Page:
Los Angeles-based jewelry designer Chan Luu, who has evolved into a multicategory brand over the last two decades, has opened a new concept store in Santa Monica Place.
The 925-square-foot boutique, Luu’s first in the U.S. since closing her Robertson Boulevard location nine years ago, represents a new retail focus for her brand, which she sold part of in 2014 to a Japanese investment group. Today, Luu provides the design vision for all products, from jewelry to apparel and home accessories, and runs all U.S. operations, while her partners in Japan run Asian operations, which include eight stores in Japan. The latest one opened in Ginza last week.
“For me, I wasn’t so interested in having stores,” said Luu, whose lines wholesale in several thousand doors across the U.S. and are also available via her Web site. “But my investors, who are very excited about retail, insisted.”
So Luu took her love of modern architecture and design (she owns modern homes in Pacific Palisades and Hawaii) and created a new concept shop that incorporated organic elements like light wood fixtures and a rope design with modern poured concrete floors.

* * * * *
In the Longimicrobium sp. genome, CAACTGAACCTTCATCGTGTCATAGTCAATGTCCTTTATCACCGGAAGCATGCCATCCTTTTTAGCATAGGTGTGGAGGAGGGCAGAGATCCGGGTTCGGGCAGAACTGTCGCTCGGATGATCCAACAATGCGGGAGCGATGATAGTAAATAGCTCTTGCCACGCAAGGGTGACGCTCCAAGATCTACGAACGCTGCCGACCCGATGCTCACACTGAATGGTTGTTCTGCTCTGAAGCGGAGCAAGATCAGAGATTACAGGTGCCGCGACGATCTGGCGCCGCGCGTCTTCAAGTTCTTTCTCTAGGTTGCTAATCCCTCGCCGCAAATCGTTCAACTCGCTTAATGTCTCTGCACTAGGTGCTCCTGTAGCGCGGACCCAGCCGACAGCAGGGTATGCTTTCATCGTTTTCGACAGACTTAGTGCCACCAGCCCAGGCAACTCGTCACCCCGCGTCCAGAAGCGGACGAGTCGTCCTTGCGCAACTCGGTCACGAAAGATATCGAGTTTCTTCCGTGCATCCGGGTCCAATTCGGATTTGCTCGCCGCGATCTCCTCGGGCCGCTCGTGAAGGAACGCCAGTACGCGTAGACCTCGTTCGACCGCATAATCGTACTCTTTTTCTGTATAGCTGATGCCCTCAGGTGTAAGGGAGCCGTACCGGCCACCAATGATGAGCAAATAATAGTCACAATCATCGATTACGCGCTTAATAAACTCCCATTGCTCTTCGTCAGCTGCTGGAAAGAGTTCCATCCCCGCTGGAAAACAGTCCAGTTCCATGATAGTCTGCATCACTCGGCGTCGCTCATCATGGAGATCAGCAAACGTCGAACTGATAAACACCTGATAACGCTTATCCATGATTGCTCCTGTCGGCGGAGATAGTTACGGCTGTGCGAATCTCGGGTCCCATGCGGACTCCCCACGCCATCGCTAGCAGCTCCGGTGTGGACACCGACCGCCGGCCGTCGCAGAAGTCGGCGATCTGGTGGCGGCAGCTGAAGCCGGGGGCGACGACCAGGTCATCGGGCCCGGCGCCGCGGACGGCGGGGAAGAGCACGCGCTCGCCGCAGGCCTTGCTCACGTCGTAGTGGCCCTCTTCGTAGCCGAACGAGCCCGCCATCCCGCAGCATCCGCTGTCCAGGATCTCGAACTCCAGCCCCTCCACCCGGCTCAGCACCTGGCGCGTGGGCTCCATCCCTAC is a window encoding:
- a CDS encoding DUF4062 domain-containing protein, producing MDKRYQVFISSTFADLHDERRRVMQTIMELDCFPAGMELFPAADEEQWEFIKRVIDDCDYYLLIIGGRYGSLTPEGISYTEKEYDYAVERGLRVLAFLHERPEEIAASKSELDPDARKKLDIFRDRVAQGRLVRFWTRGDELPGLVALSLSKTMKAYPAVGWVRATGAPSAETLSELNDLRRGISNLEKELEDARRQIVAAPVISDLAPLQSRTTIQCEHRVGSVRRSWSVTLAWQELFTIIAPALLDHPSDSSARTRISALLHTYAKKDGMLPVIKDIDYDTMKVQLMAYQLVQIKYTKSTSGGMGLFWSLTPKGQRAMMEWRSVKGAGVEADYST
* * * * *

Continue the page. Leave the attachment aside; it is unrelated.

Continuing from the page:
“I like that this mall isn’t really like a ‘mall.’ It’s more eclectic and high-end; it has a small, cozy almost boutique feel,” she said of the Macerich-owned property, which counts fashion-focused Nordstrom and Bloomingdale’s stores and Barneys New York as clients along with Tiffany, Burberry and Louis Vuitton.
In addition to her branded merchandise, which ranges from $20 to $2,500 retail, Luu added pieces from her personal collection, such as modern ceramics and carved ivory artifacts. Like her old Robertson store, which she says she closed “because I didn’t like the direction the street was going,” Luu tests out new designs from her four jewelry collections as well as her accessories. “I’m excited to get to do that again,” she said.
Next, she hopes to open a location at Los Angeles International Airport’s Tom Bradley International terminal and perhaps a New York store.
“Times are changing so much with all the fast fashion. I feel having a face in the market is very important for helping me grow the e-commerce business. People need to see the vision more.”